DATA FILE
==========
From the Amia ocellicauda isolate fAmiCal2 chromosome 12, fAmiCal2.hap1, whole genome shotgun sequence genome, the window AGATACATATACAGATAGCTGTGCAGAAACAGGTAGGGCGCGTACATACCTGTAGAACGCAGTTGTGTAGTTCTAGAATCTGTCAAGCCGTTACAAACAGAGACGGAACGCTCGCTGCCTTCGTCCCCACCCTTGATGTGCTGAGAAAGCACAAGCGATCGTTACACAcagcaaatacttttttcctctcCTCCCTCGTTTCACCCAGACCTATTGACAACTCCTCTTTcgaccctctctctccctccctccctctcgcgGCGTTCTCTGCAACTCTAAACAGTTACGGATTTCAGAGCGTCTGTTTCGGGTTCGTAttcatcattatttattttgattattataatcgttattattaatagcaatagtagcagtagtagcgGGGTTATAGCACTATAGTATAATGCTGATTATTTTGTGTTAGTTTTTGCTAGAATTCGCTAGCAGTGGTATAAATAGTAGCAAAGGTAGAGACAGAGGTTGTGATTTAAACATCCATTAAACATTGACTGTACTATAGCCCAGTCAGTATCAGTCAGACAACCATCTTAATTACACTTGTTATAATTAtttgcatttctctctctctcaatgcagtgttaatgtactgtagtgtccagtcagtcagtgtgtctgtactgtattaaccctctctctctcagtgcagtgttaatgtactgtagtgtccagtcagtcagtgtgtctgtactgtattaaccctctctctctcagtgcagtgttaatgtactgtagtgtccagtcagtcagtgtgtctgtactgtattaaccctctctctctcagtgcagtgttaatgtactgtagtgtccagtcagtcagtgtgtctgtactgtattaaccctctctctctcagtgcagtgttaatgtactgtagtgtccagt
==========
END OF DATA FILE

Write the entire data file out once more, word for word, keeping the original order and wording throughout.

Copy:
From the Amia ocellicauda isolate fAmiCal2 chromosome 12, fAmiCal2.hap1, whole genome shotgun sequence genome, the window AGATACATATACAGATAGCTGTGCAGAAACAGGTAGGGCGCGTACATACCTGTAGAACGCAGTTGTGTAGTTCTAGAATCTGTCAAGCCGTTACAAACAGAGACGGAACGCTCGCTGCCTTCGTCCCCACCCTTGATGTGCTGAGAAAGCACAAGCGATCGTTACACAcagcaaatacttttttcctctcCTCCCTCGTTTCACCCAGACCTATTGACAACTCCTCTTTcgaccctctctctccctccctccctctcgcgGCGTTCTCTGCAACTCTAAACAGTTACGGATTTCAGAGCGTCTGTTTCGGGTTCGTAttcatcattatttattttgattattataatcgttattattaatagcaatagtagcagtagtagcgGGGTTATAGCACTATAGTATAATGCTGATTATTTTGTGTTAGTTTTTGCTAGAATTCGCTAGCAGTGGTATAAATAGTAGCAAAGGTAGAGACAGAGGTTGTGATTTAAACATCCATTAAACATTGACTGTACTATAGCCCAGTCAGTATCAGTCAGACAACCATCTTAATTACACTTGTTATAATTAtttgcatttctctctctctcaatgcagtgttaatgtactgtagtgtccagtcagtcagtgtgtctgtactgtattaaccctctctctctcagtgcagtgttaatgtactgtagtgtccagtcagtcagtgtgtctgtactgtattaaccctctctctctcagtgcagtgttaatgtactgtagtgtccagtcagtcagtgtgtctgtactgtattaaccctctctctctcagtgcagtgttaatgtactgtagtgtccagtcagtcagtgtgtctgtactgtattaaccctctctctctcagtgcagtgttaatgtactgtagtgtccagt